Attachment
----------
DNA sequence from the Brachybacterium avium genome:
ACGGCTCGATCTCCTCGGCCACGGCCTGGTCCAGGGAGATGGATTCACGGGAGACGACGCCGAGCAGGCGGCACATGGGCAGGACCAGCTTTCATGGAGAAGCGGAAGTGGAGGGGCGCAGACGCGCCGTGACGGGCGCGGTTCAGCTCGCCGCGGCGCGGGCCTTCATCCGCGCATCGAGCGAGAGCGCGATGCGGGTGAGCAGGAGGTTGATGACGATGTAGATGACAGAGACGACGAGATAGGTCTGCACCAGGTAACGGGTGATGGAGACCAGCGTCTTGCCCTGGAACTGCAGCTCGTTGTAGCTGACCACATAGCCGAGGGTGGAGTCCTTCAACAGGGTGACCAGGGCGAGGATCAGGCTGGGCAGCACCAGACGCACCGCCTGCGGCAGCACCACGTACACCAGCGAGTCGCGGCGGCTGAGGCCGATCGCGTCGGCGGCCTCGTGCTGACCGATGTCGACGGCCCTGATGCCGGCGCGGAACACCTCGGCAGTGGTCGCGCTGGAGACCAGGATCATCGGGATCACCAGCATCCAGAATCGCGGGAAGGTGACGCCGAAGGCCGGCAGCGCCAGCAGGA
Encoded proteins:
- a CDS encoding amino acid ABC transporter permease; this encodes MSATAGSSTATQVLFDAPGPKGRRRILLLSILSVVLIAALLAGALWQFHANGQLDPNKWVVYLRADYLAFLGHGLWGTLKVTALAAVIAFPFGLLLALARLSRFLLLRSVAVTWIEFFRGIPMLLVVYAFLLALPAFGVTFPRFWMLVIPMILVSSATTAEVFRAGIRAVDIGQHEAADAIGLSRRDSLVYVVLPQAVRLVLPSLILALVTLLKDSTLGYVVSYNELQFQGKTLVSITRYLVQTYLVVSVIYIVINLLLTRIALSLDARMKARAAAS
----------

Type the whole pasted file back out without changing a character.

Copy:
DNA sequence from the Brachybacterium avium genome:
ACGGCTCGATCTCCTCGGCCACGGCCTGGTCCAGGGAGATGGATTCACGGGAGACGACGCCGAGCAGGCGGCACATGGGCAGGACCAGCTTTCATGGAGAAGCGGAAGTGGAGGGGCGCAGACGCGCCGTGACGGGCGCGGTTCAGCTCGCCGCGGCGCGGGCCTTCATCCGCGCATCGAGCGAGAGCGCGATGCGGGTGAGCAGGAGGTTGATGACGATGTAGATGACAGAGACGACGAGATAGGTCTGCACCAGGTAACGGGTGATGGAGACCAGCGTCTTGCCCTGGAACTGCAGCTCGTTGTAGCTGACCACATAGCCGAGGGTGGAGTCCTTCAACAGGGTGACCAGGGCGAGGATCAGGCTGGGCAGCACCAGACGCACCGCCTGCGGCAGCACCACGTACACCAGCGAGTCGCGGCGGCTGAGGCCGATCGCGTCGGCGGCCTCGTGCTGACCGATGTCGACGGCCCTGATGCCGGCGCGGAACACCTCGGCAGTGGTCGCGCTGGAGACCAGGATCATCGGGATCACCAGCATCCAGAATCGCGGGAAGGTGACGCCGAAGGCCGGCAGCGCCAGCAGGA
Encoded proteins:
- a CDS encoding amino acid ABC transporter permease; this encodes MSATAGSSTATQVLFDAPGPKGRRRILLLSILSVVLIAALLAGALWQFHANGQLDPNKWVVYLRADYLAFLGHGLWGTLKVTALAAVIAFPFGLLLALARLSRFLLLRSVAVTWIEFFRGIPMLLVVYAFLLALPAFGVTFPRFWMLVIPMILVSSATTAEVFRAGIRAVDIGQHEAADAIGLSRRDSLVYVVLPQAVRLVLPSLILALVTLLKDSTLGYVVSYNELQFQGKTLVSITRYLVQTYLVVSVIYIVINLLLTRIALSLDARMKARAAAS